"Taxes Paid In Fish"

One of the most famous of all our public documents is Domesday Book. This was compiled in 1085-86, after considerable time had been spent collecting the information. Its purpose was to work out what England was worth in terms of agricultural produce so that William the Conqueror could decide what taxes might be raised. Other data was included as well, especially the mention of both freshwater and maritime fisheries. In the case of the latter, Lowestoft is not listed, but many of the nearby villages, both coastal and inland, are shown to have paid herring rents to Hugh de Montfort, one of the main landowners in the area. This shows that the fish were obviously caught locally and were easily available. In fact, throughout the whole of the mediaeval period, herrings were so valued as a foodstuff that they were quite often used as a substitute currency.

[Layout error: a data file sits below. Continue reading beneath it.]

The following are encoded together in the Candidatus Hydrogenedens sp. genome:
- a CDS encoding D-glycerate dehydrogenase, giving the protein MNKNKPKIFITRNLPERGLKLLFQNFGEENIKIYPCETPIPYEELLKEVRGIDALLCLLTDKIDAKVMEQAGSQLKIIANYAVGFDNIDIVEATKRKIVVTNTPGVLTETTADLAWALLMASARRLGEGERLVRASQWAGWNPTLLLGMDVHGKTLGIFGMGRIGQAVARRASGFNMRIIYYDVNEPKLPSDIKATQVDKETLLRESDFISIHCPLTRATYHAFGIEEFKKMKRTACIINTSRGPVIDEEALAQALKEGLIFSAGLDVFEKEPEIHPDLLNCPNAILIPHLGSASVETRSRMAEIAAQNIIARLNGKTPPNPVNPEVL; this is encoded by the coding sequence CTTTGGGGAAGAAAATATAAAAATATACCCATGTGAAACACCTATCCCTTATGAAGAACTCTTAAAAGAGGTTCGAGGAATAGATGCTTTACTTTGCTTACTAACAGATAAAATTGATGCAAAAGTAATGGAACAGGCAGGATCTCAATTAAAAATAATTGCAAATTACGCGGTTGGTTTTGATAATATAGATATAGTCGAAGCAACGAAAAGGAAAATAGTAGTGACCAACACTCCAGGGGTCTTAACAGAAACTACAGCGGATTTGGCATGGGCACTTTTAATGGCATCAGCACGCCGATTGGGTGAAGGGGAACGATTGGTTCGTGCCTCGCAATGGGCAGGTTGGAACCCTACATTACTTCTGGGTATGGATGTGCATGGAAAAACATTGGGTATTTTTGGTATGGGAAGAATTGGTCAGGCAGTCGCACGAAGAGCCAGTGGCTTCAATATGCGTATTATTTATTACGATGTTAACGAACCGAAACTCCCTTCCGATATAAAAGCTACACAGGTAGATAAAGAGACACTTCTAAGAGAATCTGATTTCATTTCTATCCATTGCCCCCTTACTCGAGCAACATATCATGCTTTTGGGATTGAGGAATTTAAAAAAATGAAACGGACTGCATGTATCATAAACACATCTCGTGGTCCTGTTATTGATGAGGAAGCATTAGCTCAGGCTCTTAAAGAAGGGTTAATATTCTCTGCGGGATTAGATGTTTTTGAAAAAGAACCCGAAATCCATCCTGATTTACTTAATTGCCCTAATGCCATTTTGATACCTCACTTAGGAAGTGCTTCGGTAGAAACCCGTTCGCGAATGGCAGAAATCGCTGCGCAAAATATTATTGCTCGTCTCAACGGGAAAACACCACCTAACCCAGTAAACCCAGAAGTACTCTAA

Lowestoft is described in Domesday Book as a small, agricultural village with 480 acres of arable land, five acres of meadow and a small area of wood. The stock consisted of 160 sheep, eight cattle, ten pigs, eight geese and five plough teams of oxen (eight animals to the team). The human population was made up of 16 labouring men and their families. In addition to this, there was a subsidiary settlement within the area called Akethorp(e), which had a priest who lived there. His estate was 80 acres in extent and it was farmed by three tenants, who shared one and a half plough teams between them. There was a small area of woodland, one acre of grazing meadow, and the stock amounted to 48 sheep and three pigs. There were also seven other men who lived in the place and who cultivated an unspecified acreage. It can't have been very large as it only required half a plough team to work it. No church is mentioned in connection with the priest (Aylmar by name), but it is quite likely that one existed and it could well have stood on the site of St. Margaret's, the present parish church of Lowestoft. The number of perhaps 20 or so families, as listed above, may have given Lowestoft a population of something like 100 to 120 people, and there may have been other folk who were not included in the survey. With herring rents being so important locally, there is little doubt that some of the men were involved in fishing off the beach.